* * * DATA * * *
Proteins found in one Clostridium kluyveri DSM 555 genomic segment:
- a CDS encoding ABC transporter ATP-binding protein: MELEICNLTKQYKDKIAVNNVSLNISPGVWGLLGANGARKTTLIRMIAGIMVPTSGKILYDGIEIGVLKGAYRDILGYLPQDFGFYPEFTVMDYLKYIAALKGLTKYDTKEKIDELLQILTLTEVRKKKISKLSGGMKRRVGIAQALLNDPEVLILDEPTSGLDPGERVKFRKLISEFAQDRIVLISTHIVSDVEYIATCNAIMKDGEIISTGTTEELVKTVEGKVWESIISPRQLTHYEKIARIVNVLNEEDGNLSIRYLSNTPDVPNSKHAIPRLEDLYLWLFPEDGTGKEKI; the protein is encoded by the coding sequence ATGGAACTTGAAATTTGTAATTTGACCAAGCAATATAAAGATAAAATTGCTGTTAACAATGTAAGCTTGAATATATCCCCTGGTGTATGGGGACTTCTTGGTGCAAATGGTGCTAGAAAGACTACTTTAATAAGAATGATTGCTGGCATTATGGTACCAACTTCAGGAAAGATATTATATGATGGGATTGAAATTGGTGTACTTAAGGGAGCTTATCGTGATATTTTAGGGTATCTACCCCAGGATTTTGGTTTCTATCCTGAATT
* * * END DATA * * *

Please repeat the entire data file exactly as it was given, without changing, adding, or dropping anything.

Proteins found in one Clostridium kluyveri DSM 555 genomic segment:
- a CDS encoding ABC transporter ATP-binding protein: MELEICNLTKQYKDKIAVNNVSLNISPGVWGLLGANGARKTTLIRMIAGIMVPTSGKILYDGIEIGVLKGAYRDILGYLPQDFGFYPEFTVMDYLKYIAALKGLTKYDTKEKIDELLQILTLTEVRKKKISKLSGGMKRRVGIAQALLNDPEVLILDEPTSGLDPGERVKFRKLISEFAQDRIVLISTHIVSDVEYIATCNAIMKDGEIISTGTTEELVKTVEGKVWESIISPRQLTHYEKIARIVNVLNEEDGNLSIRYLSNTPDVPNSKHAIPRLEDLYLWLFPEDGTGKEKI; the protein is encoded by the coding sequence ATGGAACTTGAAATTTGTAATTTGACCAAGCAATATAAAGATAAAATTGCTGTTAACAATGTAAGCTTGAATATATCCCCTGGTGTATGGGGACTTCTTGGTGCAAATGGTGCTAGAAAGACTACTTTAATAAGAATGATTGCTGGCATTATGGTACCAACTTCAGGAAAGATATTATATGATGGGATTGAAATTGGTGTACTTAAGGGAGCTTATCGTGATATTTTAGGGTATCTACCCCAGGATTTTGGTTTCTATCCTGAATT